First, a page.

“The Affordable Care Act has changed the landscape of health insurance since it was passed in 2010,” Horath said. “Changes are being made incrementally. It’s now safe to say health care reform is here to stay.”

Businesses should be looking at the costs of providing insurance, Horath said. Those with 50 or more employees will now be mandated to provide insurance to those working more than 30 hours a week, Horath said.

“We’re going to see some major changes come about,” Horath said.

In addition to letting business leaders know what to expect, Horath said employees need to know how the changes will affect them.

“Many employees don’t understand their insurance until they need to use it,” Horath said. “They need to know what they have and how it works. We need to educate them before tragedies and major events come.”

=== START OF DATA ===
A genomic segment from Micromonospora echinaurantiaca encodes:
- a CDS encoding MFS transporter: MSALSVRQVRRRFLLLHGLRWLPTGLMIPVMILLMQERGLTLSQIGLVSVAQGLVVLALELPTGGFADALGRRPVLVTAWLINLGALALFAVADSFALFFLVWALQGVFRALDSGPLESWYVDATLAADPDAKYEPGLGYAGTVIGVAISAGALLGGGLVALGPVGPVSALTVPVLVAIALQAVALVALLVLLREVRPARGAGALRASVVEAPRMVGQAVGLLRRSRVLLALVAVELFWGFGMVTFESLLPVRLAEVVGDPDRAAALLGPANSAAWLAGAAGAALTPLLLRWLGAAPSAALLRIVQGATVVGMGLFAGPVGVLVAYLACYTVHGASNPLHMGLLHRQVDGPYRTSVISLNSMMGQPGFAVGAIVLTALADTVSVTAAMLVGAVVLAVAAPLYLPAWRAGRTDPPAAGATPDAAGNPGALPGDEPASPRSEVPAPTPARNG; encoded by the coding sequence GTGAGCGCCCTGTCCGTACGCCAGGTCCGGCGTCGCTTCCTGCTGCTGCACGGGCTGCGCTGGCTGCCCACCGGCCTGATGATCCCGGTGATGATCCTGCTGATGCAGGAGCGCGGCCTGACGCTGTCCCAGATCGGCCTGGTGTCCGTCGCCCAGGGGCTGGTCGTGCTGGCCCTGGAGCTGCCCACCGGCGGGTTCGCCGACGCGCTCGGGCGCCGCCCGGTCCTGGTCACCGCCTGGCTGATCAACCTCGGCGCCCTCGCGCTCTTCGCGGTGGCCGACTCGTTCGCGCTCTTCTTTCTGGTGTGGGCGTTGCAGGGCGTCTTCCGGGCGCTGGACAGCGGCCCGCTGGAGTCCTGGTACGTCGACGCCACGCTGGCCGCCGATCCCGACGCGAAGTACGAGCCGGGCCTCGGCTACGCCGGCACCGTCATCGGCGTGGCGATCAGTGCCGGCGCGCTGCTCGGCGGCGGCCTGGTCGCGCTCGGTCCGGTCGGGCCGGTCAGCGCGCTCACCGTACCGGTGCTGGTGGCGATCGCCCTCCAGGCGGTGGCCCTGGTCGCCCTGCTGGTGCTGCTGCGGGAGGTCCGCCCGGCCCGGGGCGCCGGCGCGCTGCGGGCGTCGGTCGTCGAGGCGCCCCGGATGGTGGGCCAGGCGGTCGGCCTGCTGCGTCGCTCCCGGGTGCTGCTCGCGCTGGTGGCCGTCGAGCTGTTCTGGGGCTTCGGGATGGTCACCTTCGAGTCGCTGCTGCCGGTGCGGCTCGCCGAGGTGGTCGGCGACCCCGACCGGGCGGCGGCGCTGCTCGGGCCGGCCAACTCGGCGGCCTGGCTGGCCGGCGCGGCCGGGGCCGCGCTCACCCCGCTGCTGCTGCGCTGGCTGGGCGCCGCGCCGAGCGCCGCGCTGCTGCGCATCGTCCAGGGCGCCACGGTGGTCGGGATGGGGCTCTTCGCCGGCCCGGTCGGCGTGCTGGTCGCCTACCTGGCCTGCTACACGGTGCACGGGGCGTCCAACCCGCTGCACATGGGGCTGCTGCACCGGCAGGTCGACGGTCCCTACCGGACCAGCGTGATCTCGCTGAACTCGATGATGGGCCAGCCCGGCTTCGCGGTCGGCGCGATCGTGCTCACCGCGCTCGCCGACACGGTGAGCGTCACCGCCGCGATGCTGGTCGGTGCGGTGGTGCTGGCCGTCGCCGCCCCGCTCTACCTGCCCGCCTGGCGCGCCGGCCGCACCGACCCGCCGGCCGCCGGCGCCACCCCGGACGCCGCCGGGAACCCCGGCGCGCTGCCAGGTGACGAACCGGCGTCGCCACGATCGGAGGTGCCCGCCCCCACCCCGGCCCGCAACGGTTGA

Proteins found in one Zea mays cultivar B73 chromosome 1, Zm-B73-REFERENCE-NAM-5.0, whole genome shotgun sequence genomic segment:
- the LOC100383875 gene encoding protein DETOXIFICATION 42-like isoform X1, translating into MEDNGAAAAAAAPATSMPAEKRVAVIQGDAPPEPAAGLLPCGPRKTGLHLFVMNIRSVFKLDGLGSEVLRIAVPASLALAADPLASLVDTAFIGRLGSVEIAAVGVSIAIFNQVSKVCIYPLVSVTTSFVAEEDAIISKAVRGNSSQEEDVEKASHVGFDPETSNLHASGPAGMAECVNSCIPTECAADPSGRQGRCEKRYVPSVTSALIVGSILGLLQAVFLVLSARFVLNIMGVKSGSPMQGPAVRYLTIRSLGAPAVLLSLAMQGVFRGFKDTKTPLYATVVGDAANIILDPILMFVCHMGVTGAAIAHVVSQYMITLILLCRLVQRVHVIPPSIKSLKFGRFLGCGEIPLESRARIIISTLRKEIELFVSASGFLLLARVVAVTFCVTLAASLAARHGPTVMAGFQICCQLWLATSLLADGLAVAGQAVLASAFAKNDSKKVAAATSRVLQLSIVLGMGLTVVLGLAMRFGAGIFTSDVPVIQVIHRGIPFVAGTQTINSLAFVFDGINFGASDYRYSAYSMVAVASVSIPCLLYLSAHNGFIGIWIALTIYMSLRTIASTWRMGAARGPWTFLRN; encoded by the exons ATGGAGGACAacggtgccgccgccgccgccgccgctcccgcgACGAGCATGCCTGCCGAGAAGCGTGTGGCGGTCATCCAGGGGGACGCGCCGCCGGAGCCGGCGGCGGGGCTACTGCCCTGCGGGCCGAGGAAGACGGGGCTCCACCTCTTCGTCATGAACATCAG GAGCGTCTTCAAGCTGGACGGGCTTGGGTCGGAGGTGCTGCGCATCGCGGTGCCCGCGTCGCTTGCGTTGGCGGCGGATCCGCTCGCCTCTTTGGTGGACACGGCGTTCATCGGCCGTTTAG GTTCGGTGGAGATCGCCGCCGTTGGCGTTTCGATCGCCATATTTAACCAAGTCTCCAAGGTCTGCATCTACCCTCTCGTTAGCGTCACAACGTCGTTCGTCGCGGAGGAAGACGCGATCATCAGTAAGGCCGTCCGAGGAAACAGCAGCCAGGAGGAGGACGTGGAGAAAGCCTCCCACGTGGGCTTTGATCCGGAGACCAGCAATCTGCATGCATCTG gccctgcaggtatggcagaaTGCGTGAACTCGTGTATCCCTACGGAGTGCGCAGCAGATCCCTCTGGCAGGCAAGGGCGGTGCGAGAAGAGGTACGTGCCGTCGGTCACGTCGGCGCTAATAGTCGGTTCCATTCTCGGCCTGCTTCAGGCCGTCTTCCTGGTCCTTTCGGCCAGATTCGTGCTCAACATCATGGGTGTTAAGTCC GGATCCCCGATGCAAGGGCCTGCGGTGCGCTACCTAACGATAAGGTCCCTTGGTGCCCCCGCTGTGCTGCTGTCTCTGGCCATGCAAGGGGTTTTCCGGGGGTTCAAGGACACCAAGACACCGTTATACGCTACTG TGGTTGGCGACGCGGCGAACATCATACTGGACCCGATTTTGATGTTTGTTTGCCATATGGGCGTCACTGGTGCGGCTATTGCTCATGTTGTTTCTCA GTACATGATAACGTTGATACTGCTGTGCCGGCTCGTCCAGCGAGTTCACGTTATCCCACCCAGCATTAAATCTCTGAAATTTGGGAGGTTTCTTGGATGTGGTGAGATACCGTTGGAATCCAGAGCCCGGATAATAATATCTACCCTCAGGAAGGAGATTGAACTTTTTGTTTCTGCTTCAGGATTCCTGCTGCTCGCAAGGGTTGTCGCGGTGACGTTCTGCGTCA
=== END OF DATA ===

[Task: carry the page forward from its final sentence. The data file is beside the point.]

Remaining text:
DMH officials have been spending time during its open enrollment period educating its employees about what is happening, Horath said.

“We’ve been making changes to our health plan,” Horath said. “Health care reform didn’t take care of the cost factor. Costs could go up endlessly.”

Those on a high-deductible plan using a Health Savings Account, or HSA, will be able to keep their dependent children on their health plan until age 26. However, Horath said the changes come with a cost, as they won’t be able to use money from their HSA for their children past age 19, or age 24 for those remaining students.

Penalties for misuse of HSA funds will increase, and the money from those accounts will no longer be able to be used to buy over-the-counter medicines such as Tylenol and Claritin, Horath said.